April Jackson was having an ultrasound. On the screen next to her flickered a grainy image of her baby. The nurse smiled, asking if she wanted a printout of the image.
“I guess I would like one, yes,” April said hesitantly.
“And, do you want one that says ‘Hi Mom’ on it,” the nurse asked.
“I can’t believe I’m really pregnant,” April said, laughing nervously.
In truth, April was there because she was considering an abortion. However, this scene in “Jackson” did not take place at a Planned Parenthood facility. It was at the Jackson Center for Pregnancy Choices. The CPC is pro-life, crisis pregnancy center located across the street from the Jackson Women’s Health Organization, which is Mississippi’s last remaining abortion clinic.
The CPC works together with a religious organization called Operation to Save America. Protesters stand outside the Jackson Women’s Health Organization every day, chanting slogans like “God hates the hands that shed innocent blood” and “don’t kill me, mommy” at the women who try to enter the building. Women who seem uncertain are often directed toward the CPC, where staff attempts to talk them out of having an abortion.
Maisie Crow, the film’s director, said that she originally thought her documentary would be primarily about the Hyde Amendment. This legislature has prohibited Medicaid funding of abortion since 1976, saved only for cases where the pregnancy greatly endangers a woman’s life or occurred due to incest or rape. However, the film has taken on new meaning, according to Crow.
“Since the recent rise in TRAP legislation, our documentary is being used to discuss women’s basic healthcare and rights,” Crow said.
Targeted Regulation of Abortion Providers (TRAP) laws require abortion clinics to abide by unusual standards that most other medical centers are not subject to. For instance, such regulations can require the grass outside the clinic to be a certain length, or the dimensions of a janitor’s closet to be a certain size. Retrofitting clinics according to TRAP parameters can easily become impossible to fund, causing them to close because of these legal technicalities. These laws have targeted the Jackson Women’s Health Organization, though the center has fought hard to stay open.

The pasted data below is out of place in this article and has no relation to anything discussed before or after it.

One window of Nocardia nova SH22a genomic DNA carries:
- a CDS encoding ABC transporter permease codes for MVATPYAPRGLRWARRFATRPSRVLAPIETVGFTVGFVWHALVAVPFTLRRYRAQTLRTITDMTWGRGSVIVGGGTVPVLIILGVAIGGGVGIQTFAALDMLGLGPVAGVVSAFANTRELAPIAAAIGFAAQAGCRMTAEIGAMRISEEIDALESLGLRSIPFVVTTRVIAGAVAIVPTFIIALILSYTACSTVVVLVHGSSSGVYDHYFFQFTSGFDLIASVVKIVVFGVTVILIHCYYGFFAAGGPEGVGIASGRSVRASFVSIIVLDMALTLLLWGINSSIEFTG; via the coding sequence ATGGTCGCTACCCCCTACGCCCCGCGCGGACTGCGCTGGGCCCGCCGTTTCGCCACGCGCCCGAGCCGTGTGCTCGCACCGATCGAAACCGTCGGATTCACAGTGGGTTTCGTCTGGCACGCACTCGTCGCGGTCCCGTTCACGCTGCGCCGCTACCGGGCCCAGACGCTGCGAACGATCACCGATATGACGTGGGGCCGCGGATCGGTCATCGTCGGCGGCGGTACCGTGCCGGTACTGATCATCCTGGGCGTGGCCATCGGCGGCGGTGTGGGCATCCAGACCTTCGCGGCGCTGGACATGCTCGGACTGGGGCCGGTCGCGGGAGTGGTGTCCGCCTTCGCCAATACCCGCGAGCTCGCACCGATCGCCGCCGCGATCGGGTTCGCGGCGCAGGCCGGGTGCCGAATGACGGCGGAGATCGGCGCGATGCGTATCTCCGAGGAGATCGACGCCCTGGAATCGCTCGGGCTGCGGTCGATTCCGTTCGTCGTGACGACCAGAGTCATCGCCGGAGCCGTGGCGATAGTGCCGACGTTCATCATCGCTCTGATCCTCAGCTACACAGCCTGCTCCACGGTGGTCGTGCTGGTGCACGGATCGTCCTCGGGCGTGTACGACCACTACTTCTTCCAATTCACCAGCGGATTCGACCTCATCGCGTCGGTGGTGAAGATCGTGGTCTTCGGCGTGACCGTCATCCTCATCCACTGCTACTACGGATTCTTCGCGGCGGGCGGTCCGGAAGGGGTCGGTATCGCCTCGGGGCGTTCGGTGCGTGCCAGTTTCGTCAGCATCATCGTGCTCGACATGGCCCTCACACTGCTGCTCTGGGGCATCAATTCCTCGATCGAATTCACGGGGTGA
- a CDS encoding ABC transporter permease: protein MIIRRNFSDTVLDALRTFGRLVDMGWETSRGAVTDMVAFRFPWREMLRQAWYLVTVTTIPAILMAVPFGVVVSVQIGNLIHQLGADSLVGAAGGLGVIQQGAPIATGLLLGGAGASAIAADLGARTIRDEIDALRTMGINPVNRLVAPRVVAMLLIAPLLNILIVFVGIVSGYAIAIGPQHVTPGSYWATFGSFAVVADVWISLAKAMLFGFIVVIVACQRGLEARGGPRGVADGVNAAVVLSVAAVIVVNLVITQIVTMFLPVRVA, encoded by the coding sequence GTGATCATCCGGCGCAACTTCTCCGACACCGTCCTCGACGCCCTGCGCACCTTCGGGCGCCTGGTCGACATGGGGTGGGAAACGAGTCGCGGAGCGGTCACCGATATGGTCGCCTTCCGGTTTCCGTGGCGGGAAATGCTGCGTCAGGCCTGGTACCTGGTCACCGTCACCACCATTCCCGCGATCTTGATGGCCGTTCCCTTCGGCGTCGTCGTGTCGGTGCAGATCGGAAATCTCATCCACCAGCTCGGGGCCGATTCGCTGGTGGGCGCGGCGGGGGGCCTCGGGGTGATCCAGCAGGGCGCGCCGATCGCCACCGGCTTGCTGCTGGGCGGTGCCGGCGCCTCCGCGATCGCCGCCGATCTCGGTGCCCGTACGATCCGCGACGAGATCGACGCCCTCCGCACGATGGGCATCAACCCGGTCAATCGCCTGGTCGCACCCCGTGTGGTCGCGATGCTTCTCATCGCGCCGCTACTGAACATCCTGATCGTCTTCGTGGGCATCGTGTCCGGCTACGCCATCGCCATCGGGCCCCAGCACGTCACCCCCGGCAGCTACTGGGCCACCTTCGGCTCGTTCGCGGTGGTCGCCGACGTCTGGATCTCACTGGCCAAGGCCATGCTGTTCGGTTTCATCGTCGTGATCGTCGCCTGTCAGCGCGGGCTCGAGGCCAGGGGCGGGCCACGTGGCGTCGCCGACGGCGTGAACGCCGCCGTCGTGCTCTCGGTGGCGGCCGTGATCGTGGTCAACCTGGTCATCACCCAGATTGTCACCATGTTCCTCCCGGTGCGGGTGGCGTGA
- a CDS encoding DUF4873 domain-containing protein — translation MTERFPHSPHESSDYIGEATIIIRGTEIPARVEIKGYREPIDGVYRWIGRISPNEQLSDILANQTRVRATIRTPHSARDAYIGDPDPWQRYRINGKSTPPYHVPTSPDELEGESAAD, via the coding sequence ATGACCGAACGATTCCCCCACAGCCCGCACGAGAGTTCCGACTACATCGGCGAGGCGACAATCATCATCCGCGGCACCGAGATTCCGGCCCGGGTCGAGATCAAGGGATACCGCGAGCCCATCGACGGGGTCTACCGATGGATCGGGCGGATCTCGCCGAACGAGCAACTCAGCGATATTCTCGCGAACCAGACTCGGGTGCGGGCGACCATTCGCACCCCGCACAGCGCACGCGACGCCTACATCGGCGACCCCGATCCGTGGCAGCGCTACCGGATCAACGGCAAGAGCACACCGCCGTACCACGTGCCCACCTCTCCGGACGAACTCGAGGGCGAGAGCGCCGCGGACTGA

The film stated that as of March, 2016, 268 TRAP laws were enacted throughout the United States. Crow emphasized that these issues are not confined to Jackson.
“Unfortunately, this film will continue to be relevant,” Crow said shaking her head. “It shows a broader destruction of women’s health care, and it shows what is being taken from women in the deep south, especially Mississippi and other places where both contraception and abortion are being discouraged.”
Since the film began shooting in 2012, Jackson herself had six children. She hesitated to carry each pregnancy to term, and in each case, the CPC convinced her to have her baby. The organization gave her baby clothes, cribs and vouchers in order to sway her decision.
“I always had somebody saying what I should do, but I think women should make their own decisions,” Jackson said.
Visiting Fort Collins for the ACT Human Rights Film Festival is Jackson’s first trip outside of Mississippi. After being here a few days, she noted one big difference.
“There’s no violence here,” Jackson said. “If this was back home and you were staying in Jackson, all you’d here would be gunshots. That’s why I want to move here.”
Crow said there is a high crime rate in Mississippi and it is still segregated.
“People stared at us when we were going through certain neighborhoods in Jackson, a white woman and a black woman filming together,” Crow said. “I had a gun pulled on me once because someone thought I was an undercover cop.”
Jackson said the CPC sometimes made her feel like a bad person for considering abortion.
“But sometimes not, you know,” Jackson said. “I’ve got other stuff to do.”
Collegian reporter Ryan Greene can be reached at email@example.com.